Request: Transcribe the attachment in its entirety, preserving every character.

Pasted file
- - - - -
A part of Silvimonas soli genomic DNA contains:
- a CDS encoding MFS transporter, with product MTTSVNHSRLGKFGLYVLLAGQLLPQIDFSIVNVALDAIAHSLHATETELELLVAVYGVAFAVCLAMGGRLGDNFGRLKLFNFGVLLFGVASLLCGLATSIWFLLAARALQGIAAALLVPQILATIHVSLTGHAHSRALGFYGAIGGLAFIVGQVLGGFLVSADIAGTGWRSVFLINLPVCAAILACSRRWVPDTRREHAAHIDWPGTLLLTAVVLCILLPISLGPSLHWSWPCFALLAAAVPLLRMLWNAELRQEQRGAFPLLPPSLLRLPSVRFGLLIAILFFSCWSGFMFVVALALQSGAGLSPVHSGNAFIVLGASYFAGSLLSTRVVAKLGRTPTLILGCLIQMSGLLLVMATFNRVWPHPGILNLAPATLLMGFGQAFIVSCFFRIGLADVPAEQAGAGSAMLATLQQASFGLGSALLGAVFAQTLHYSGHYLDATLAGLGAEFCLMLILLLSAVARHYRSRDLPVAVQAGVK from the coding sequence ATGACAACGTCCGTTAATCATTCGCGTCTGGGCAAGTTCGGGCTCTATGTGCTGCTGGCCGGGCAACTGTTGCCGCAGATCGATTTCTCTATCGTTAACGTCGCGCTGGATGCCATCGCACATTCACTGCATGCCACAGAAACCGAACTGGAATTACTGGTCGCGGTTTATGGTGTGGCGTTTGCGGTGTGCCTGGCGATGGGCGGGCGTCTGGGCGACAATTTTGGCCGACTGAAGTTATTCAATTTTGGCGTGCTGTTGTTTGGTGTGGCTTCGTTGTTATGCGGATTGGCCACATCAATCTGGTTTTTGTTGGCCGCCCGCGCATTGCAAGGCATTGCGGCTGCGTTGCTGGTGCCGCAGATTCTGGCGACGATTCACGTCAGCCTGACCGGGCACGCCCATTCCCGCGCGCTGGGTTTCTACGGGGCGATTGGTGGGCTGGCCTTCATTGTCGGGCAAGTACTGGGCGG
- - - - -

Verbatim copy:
A part of Silvimonas soli genomic DNA contains:
- a CDS encoding MFS transporter, with product MTTSVNHSRLGKFGLYVLLAGQLLPQIDFSIVNVALDAIAHSLHATETELELLVAVYGVAFAVCLAMGGRLGDNFGRLKLFNFGVLLFGVASLLCGLATSIWFLLAARALQGIAAALLVPQILATIHVSLTGHAHSRALGFYGAIGGLAFIVGQVLGGFLVSADIAGTGWRSVFLINLPVCAAILACSRRWVPDTRREHAAHIDWPGTLLLTAVVLCILLPISLGPSLHWSWPCFALLAAAVPLLRMLWNAELRQEQRGAFPLLPPSLLRLPSVRFGLLIAILFFSCWSGFMFVVALALQSGAGLSPVHSGNAFIVLGASYFAGSLLSTRVVAKLGRTPTLILGCLIQMSGLLLVMATFNRVWPHPGILNLAPATLLMGFGQAFIVSCFFRIGLADVPAEQAGAGSAMLATLQQASFGLGSALLGAVFAQTLHYSGHYLDATLAGLGAEFCLMLILLLSAVARHYRSRDLPVAVQAGVK from the coding sequence ATGACAACGTCCGTTAATCATTCGCGTCTGGGCAAGTTCGGGCTCTATGTGCTGCTGGCCGGGCAACTGTTGCCGCAGATCGATTTCTCTATCGTTAACGTCGCGCTGGATGCCATCGCACATTCACTGCATGCCACAGAAACCGAACTGGAATTACTGGTCGCGGTTTATGGTGTGGCGTTTGCGGTGTGCCTGGCGATGGGCGGGCGTCTGGGCGACAATTTTGGCCGACTGAAGTTATTCAATTTTGGCGTGCTGTTGTTTGGTGTGGCTTCGTTGTTATGCGGATTGGCCACATCAATCTGGTTTTTGTTGGCCGCCCGCGCATTGCAAGGCATTGCGGCTGCGTTGCTGGTGCCGCAGATTCTGGCGACGATTCACGTCAGCCTGACCGGGCACGCCCATTCCCGCGCGCTGGGTTTCTACGGGGCGATTGGTGGGCTGGCCTTCATTGTCGGGCAAGTACTGGGCGG